Prior studies examining the relationship between organizational commitment and organizational behavior contain several limitations, such as mixed levels of measurement and lack of empirical study in different social contexts. Using Mowday, Porter, and Steers's approach, this study aims to investigate individual demographic, personal, departmental and community characteristics as factors affecting police officers' levels of strategy commitment.
Using attitudinal measures of individual, departmental, and community traits, which were developed by Michigan Regional Community Policing Institute, the current study collected data from 206 randomly selected South Korean police officers who were designated as community‐oriented policing (COP) officers or who were under COP training at the time of the survey.
The current study found that officers' creativity and community ownership were significantly related to strategy commitment to COP. In addition, it was found that officers' demographic characteristics were not significantly related to the levels of commitment to COP. Regarding departmental characteristics, supportive climate among officers was significantly and positively related to officers' levels of commitment to COP. Finally, officers in rural agencies were more likely to have higher levels of commitment to COP in South Korea.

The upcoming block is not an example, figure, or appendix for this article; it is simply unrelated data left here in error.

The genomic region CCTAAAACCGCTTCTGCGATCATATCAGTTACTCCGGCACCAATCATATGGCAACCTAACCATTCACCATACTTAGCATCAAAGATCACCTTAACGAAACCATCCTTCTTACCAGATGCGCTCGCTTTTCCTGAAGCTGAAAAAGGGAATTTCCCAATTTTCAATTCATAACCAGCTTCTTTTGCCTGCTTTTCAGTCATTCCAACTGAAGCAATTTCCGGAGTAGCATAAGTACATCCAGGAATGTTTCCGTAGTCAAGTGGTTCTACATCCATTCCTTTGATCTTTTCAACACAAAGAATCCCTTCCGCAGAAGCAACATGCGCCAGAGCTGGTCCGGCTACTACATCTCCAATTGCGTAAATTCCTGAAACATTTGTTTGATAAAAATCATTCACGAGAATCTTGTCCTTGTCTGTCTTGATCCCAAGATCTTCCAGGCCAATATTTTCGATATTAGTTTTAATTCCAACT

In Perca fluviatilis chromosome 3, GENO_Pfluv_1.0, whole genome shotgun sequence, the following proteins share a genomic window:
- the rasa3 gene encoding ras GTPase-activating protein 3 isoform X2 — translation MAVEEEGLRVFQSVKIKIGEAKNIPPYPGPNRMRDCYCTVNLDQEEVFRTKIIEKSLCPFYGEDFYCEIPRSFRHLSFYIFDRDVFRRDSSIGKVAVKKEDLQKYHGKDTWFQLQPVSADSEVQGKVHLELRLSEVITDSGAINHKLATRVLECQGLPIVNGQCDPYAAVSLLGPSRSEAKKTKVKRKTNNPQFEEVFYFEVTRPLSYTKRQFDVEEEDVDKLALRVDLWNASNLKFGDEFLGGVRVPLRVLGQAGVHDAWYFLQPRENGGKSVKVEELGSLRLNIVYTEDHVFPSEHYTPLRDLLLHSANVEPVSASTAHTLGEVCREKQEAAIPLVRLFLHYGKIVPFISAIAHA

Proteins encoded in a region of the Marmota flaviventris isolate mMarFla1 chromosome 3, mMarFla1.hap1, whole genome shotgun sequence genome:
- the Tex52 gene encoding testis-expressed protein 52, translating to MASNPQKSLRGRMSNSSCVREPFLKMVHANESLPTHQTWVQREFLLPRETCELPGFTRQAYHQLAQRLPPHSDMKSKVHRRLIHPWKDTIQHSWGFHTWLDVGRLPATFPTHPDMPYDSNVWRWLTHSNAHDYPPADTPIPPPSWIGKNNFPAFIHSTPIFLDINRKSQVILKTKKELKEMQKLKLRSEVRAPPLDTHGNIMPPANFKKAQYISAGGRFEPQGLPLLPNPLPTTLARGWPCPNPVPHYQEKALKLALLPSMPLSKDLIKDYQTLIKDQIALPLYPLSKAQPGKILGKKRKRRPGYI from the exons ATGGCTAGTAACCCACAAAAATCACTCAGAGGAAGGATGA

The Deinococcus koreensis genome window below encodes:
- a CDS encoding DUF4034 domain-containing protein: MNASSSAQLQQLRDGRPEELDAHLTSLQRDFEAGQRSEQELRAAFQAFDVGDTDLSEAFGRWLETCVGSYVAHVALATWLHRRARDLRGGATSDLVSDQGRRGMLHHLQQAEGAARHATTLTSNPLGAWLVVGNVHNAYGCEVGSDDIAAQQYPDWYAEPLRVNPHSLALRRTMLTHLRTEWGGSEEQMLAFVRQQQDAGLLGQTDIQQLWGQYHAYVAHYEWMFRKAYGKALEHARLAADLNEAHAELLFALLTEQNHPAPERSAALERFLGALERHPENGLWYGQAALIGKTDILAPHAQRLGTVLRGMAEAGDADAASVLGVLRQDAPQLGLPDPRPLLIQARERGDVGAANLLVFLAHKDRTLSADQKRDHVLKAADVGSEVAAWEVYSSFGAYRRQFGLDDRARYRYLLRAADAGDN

Although the current study utilized random samples for data collection, the size of the data set was relatively small. Thus, generalization of the findings from this study should be cautiously carried out. Based on the findings, policy implications are suggested.
The current study attempts to identify factors affecting commitment to COP at multiple levels (individual, organizational and community levels) using attitudinal measures of various aspects of policing in South Korea. The findings will add to the comparative understanding on officers' commitment to COP.
Lee, C. and Lee, C. (2011), "Factors affecting strategy commitment to community‐oriented policing (COP) among South Korean police officers", Policing: An International Journal, Vol. 34 No. 4, pp. 713-734. https://doi.org/10.1108/13639511111180306Download as .RIS
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